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Crossing the Great Sagrada (1924)

Courtesy of Moving Image Communications

Main image of Crossing the Great Sagrada (1924)
35mm, black and white, silent, 935 feet
DirectorAdrian Brunel
Production CompanyAtlas-Biocraft

Cast: Adrian Brunel; Lionel Rich

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Holmes, Sweet and Holmes, the intrepid explorers, set forth on their expedition to Sagrada, sailing via the Bay of Biscay, up the langurous Salamander river and across the desert on camela.

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Crossing the Great Sagrada (1924) is a low-budget independent short made by Adrian Brunel. The film is a humorous spoof of a travelogue film; its title is a play on Crossing the Great Sahara (1924), a travel film made by Angus Buchanan. Travel films were popular in the 1920s, documenting foreign cultures in a way that tended to reflect imperial, nationalist and often racist stereotypes. Brunel sends up many of the conventions of the genre familiar to audiences.

One of the ways in which Crossing the Great Sagrada mocks the travelogue genre is by a series of plays on words, which appear throughout the film's plentiful intertitles. These titles impart the 'jokey' nature of the film, mimicking conventional credit sequences but mixing in a number of spoof names. The titles comment on stock footage of actual travel films, or on Brunel acting out parodic scenes in his garden.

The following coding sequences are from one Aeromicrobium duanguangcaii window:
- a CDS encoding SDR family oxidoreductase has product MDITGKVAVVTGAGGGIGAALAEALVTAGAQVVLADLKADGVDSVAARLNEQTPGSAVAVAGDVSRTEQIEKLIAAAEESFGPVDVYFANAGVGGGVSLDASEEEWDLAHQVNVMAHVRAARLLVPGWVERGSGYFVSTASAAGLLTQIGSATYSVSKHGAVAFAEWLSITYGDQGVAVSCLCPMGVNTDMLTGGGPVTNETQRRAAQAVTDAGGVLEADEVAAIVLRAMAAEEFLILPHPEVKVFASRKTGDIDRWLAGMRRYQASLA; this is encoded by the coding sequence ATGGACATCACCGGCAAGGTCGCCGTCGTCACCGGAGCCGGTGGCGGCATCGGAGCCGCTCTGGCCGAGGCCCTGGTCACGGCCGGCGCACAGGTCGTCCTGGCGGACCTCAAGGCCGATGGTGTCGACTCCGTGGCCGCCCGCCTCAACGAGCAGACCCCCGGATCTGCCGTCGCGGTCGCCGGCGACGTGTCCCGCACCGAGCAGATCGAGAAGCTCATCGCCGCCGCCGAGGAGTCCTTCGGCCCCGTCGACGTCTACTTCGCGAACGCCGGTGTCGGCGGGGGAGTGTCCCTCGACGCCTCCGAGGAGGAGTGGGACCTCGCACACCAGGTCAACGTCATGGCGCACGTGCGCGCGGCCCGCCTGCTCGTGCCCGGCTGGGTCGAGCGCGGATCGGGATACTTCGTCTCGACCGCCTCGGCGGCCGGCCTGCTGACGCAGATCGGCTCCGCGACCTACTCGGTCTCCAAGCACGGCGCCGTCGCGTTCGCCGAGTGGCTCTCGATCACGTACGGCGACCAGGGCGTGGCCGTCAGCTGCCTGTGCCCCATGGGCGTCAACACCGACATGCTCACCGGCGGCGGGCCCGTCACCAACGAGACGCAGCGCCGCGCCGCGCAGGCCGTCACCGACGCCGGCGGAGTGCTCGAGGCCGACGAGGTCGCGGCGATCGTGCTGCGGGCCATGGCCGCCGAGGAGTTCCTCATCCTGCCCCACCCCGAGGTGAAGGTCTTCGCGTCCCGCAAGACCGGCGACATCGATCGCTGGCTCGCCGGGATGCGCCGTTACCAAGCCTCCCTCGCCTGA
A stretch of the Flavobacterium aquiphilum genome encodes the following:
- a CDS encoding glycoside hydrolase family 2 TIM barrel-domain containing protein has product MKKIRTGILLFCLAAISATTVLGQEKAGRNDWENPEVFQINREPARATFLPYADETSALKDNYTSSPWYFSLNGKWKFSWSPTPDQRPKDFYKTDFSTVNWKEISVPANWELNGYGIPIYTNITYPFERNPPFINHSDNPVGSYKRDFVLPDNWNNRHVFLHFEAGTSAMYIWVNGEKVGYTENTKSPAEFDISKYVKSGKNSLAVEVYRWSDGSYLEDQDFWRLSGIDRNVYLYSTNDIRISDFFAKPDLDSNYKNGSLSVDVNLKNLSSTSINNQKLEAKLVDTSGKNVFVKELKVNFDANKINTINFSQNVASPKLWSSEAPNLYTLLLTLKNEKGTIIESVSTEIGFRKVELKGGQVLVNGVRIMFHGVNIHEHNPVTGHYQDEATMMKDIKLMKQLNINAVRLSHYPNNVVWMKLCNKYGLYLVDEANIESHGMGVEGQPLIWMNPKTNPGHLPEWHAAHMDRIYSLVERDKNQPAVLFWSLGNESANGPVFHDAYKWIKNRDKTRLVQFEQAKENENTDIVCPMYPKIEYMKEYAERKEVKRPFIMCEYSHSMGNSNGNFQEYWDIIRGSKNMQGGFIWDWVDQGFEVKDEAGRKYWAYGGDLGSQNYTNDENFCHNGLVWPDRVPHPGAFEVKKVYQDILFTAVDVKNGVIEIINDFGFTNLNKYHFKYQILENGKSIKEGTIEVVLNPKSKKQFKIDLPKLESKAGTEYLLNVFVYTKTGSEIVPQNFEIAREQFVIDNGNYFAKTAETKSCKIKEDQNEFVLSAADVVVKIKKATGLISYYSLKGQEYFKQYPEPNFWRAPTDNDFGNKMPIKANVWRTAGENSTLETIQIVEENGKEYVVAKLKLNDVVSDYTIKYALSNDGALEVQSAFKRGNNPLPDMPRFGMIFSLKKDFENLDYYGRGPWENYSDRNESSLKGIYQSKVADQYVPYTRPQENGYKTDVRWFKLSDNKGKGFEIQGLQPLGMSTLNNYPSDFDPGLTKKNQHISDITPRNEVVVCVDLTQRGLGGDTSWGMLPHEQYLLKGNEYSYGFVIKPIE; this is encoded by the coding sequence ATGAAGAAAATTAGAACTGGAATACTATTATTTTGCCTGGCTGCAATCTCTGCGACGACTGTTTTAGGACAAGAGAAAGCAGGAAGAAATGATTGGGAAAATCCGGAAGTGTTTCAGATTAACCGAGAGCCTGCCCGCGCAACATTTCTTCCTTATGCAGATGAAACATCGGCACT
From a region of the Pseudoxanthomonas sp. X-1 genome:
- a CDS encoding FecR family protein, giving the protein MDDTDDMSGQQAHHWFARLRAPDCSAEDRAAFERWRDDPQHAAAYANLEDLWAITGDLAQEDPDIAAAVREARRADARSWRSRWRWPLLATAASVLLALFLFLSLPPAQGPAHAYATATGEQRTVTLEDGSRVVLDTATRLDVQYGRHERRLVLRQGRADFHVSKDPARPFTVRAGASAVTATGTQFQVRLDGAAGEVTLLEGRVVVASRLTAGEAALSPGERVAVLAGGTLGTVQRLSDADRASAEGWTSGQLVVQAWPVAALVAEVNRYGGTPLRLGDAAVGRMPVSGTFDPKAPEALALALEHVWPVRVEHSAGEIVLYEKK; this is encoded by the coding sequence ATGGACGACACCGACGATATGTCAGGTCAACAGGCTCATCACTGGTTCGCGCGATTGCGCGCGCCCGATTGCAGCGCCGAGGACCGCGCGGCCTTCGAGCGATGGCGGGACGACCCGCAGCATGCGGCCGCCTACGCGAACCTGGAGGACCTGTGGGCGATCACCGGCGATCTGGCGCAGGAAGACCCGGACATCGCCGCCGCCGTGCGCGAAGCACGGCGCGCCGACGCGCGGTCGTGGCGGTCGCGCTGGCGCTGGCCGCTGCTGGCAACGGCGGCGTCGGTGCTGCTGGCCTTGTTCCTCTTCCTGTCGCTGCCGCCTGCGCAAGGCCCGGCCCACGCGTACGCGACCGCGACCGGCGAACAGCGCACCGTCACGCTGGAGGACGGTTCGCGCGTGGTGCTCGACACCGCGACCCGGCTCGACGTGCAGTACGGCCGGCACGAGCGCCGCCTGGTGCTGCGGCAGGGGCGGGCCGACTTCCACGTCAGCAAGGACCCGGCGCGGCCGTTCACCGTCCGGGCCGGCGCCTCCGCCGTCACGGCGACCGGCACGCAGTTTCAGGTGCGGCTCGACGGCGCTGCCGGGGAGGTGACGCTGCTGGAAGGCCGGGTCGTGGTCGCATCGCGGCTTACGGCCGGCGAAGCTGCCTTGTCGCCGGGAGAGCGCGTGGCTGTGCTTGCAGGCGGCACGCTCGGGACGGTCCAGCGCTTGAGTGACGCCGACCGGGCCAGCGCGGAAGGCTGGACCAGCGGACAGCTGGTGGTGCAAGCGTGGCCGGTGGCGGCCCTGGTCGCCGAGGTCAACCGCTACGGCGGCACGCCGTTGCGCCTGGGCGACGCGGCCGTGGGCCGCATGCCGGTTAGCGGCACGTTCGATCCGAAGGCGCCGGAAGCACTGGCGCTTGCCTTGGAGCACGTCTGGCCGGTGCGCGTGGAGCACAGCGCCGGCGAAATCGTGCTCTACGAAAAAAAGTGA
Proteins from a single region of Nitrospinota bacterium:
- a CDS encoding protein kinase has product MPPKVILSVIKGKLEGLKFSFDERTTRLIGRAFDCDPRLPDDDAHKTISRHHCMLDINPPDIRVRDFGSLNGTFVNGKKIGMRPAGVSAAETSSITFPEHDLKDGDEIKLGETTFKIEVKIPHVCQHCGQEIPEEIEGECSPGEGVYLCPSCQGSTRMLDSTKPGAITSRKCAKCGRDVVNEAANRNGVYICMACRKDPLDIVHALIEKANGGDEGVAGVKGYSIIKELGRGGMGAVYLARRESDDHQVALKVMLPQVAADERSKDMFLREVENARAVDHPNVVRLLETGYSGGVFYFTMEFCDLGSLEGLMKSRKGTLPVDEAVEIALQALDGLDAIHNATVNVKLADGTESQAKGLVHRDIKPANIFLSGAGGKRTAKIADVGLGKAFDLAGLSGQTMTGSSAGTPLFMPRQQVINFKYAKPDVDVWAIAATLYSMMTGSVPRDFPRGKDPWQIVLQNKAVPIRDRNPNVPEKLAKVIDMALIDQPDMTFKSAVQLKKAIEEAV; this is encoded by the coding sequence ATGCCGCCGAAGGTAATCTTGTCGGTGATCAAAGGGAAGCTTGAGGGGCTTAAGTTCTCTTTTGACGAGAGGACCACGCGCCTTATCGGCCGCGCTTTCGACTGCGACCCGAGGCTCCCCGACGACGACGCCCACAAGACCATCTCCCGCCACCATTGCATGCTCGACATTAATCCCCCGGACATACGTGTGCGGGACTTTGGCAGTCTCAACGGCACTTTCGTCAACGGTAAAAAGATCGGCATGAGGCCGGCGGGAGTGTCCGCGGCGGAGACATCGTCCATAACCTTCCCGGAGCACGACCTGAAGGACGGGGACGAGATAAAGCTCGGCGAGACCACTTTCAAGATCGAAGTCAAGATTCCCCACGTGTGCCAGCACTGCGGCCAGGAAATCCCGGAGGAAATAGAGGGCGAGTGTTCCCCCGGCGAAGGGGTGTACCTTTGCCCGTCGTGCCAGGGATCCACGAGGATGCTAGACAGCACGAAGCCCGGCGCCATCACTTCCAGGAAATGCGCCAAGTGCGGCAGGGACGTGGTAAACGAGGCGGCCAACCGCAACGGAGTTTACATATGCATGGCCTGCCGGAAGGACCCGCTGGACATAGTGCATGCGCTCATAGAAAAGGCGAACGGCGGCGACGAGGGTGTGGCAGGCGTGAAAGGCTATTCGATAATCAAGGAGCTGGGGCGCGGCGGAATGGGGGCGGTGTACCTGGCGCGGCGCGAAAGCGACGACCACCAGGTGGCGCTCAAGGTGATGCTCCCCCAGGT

The first scene is a prologue, with Brunel playing a number of characters involved in the funding of the supposed film. Brunel and his assistant Lionel Rich play travelogue filmmakers, as well as the fictional financier of the film, Lord Pford. The scene mocks both the self-importance of filmmakers and the cutthroat attitudes of financiers.

The film features a fast-paced series of text and images that constitute a mock journey into foreign territory. The 'heroes' journey through rivers, across deserts and finally reach the Sagrada, before returning home (and eventually dying on the way). But this journey is portrayed in an absurd manner, drawing attention to the artificial nature of the film. A title announces at one point that the film was shot on Blackpool beach, even though it is a representation of a desert. Titles, intended to provide narrative orientation, constantly give conflicting information, producing a confused, comic effect. Elsewhere there are conflicts between the titles and the images that they represent: at one point a title gives the location as Wapping, although the image which follows is an African village of mud huts.

Crossing the Great Sagrada satirises the colonial stereotype of 'native' people. It also places doubt upon the authenticity of many of these travel films, drawing attention to the way in which films can use 'artificial' locations (such as Blackpool beach) to represent 'authentic' ones (such as the Sahara desert). The film's surreal humour prefigures that of later innovative British comedy, such as Monty Python's Flying Circus.

Jamie Sexton

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Video Clips
Extract (2:00)
Crossing the Great Sahara (1924)
Sheer Trickery (1924)
Brunel, Adrian (1892-1958)
20s-30s Avant-Garde
Short Films
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